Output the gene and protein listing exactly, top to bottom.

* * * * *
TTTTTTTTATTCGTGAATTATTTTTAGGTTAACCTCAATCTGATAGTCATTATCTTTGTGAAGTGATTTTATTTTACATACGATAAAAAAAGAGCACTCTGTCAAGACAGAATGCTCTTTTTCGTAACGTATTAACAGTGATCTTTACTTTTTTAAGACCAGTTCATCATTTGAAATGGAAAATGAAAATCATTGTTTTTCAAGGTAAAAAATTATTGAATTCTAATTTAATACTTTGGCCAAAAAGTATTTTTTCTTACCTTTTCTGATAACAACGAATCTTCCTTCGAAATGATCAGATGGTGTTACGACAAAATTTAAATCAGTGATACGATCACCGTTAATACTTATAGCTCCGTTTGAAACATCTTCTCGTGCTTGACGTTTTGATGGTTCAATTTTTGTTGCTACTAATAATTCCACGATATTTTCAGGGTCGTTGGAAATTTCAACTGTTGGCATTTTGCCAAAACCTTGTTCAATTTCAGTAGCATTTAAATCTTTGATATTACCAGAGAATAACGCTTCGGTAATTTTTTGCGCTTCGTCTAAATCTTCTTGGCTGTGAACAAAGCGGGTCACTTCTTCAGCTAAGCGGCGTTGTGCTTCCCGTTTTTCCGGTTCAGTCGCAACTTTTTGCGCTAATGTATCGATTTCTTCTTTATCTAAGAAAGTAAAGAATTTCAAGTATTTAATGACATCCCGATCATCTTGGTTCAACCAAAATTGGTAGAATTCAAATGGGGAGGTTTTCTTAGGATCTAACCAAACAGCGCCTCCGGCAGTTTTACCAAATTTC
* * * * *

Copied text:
TTTTTTTTATTCGTGAATTATTTTTAGGTTAACCTCAATCTGATAGTCATTATCTTTGTGAAGTGATTTTATTTTACATACGATAAAAAAAGAGCACTCTGTCAAGACAGAATGCTCTTTTTCGTAACGTATTAACAGTGATCTTTACTTTTTTAAGACCAGTTCATCATTTGAAATGGAAAATGAAAATCATTGTTTTTCAAGGTAAAAAATTATTGAATTCTAATTTAATACTTTGGCCAAAAAGTATTTTTTCTTACCTTTTCTGATAACAACGAATCTTCCTTCGAAATGATCAGATGGTGTTACGACAAAATTTAAATCAGTGATACGATCACCGTTAATACTTATAGCTCCGTTTGAAACATCTTCTCGTGCTTGACGTTTTGATGGTTCAATTTTTGTTGCTACTAATAATTCCACGATATTTTCAGGGTCGTTGGAAATTTCAACTGTTGGCATTTTGCCAAAACCTTGTTCAATTTCAGTAGCATTTAAATCTTTGATATTACCAGAGAATAACGCTTCGGTAATTTTTTGCGCTTCGTCTAAATCTTCTTGGCTGTGAACAAAGCGGGTCACTTCTTCAGCTAAGCGGCGTTGTGCTTCCCGTTTTTCCGGTTCAGTCGCAACTTTTTGCGCTAATGTATCGATTTCTTCTTTATCTAAGAAAGTAAAGAATTTCAAGTATTTAATGACATCCCGATCATCTTGGTTCAACCAAAATTGGTAGAATTCAAATGGGGAGGTTTTCTTAGGATCTAACCAAACAGCGCCTCCGGCAGTTTTACCAAATTTC